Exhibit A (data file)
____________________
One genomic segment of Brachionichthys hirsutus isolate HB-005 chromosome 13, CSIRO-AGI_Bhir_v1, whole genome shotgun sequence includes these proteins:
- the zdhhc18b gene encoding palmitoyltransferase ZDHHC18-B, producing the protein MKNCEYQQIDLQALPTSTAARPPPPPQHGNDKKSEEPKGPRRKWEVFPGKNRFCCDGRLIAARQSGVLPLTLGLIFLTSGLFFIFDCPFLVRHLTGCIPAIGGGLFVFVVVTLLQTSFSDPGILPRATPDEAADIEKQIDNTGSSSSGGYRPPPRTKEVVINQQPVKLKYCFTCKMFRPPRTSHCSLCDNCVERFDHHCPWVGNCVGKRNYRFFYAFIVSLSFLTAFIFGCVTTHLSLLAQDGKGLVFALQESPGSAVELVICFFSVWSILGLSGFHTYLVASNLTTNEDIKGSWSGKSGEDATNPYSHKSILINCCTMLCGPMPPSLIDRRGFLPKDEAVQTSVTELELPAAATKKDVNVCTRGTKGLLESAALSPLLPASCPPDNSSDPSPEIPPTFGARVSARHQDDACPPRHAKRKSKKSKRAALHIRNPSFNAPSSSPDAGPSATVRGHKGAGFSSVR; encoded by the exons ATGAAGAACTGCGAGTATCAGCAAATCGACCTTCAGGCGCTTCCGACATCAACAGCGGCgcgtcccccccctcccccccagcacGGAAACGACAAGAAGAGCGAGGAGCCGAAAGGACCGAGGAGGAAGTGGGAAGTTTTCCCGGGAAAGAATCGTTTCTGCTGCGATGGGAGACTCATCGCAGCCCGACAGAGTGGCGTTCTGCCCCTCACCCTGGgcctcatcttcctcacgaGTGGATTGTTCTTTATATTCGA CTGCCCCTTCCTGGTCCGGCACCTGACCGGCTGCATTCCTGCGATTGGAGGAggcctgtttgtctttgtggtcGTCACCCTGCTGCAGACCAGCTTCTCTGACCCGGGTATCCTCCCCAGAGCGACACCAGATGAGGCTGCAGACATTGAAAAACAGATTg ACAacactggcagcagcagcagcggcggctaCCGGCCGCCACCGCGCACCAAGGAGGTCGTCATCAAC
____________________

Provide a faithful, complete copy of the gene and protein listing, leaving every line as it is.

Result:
One genomic segment of Brachionichthys hirsutus isolate HB-005 chromosome 13, CSIRO-AGI_Bhir_v1, whole genome shotgun sequence includes these proteins:
- the zdhhc18b gene encoding palmitoyltransferase ZDHHC18-B, producing the protein MKNCEYQQIDLQALPTSTAARPPPPPQHGNDKKSEEPKGPRRKWEVFPGKNRFCCDGRLIAARQSGVLPLTLGLIFLTSGLFFIFDCPFLVRHLTGCIPAIGGGLFVFVVVTLLQTSFSDPGILPRATPDEAADIEKQIDNTGSSSSGGYRPPPRTKEVVINQQPVKLKYCFTCKMFRPPRTSHCSLCDNCVERFDHHCPWVGNCVGKRNYRFFYAFIVSLSFLTAFIFGCVTTHLSLLAQDGKGLVFALQESPGSAVELVICFFSVWSILGLSGFHTYLVASNLTTNEDIKGSWSGKSGEDATNPYSHKSILINCCTMLCGPMPPSLIDRRGFLPKDEAVQTSVTELELPAAATKKDVNVCTRGTKGLLESAALSPLLPASCPPDNSSDPSPEIPPTFGARVSARHQDDACPPRHAKRKSKKSKRAALHIRNPSFNAPSSSPDAGPSATVRGHKGAGFSSVR; encoded by the exons ATGAAGAACTGCGAGTATCAGCAAATCGACCTTCAGGCGCTTCCGACATCAACAGCGGCgcgtcccccccctcccccccagcacGGAAACGACAAGAAGAGCGAGGAGCCGAAAGGACCGAGGAGGAAGTGGGAAGTTTTCCCGGGAAAGAATCGTTTCTGCTGCGATGGGAGACTCATCGCAGCCCGACAGAGTGGCGTTCTGCCCCTCACCCTGGgcctcatcttcctcacgaGTGGATTGTTCTTTATATTCGA CTGCCCCTTCCTGGTCCGGCACCTGACCGGCTGCATTCCTGCGATTGGAGGAggcctgtttgtctttgtggtcGTCACCCTGCTGCAGACCAGCTTCTCTGACCCGGGTATCCTCCCCAGAGCGACACCAGATGAGGCTGCAGACATTGAAAAACAGATTg ACAacactggcagcagcagcagcggcggctaCCGGCCGCCACCGCGCACCAAGGAGGTCGTCATCAAC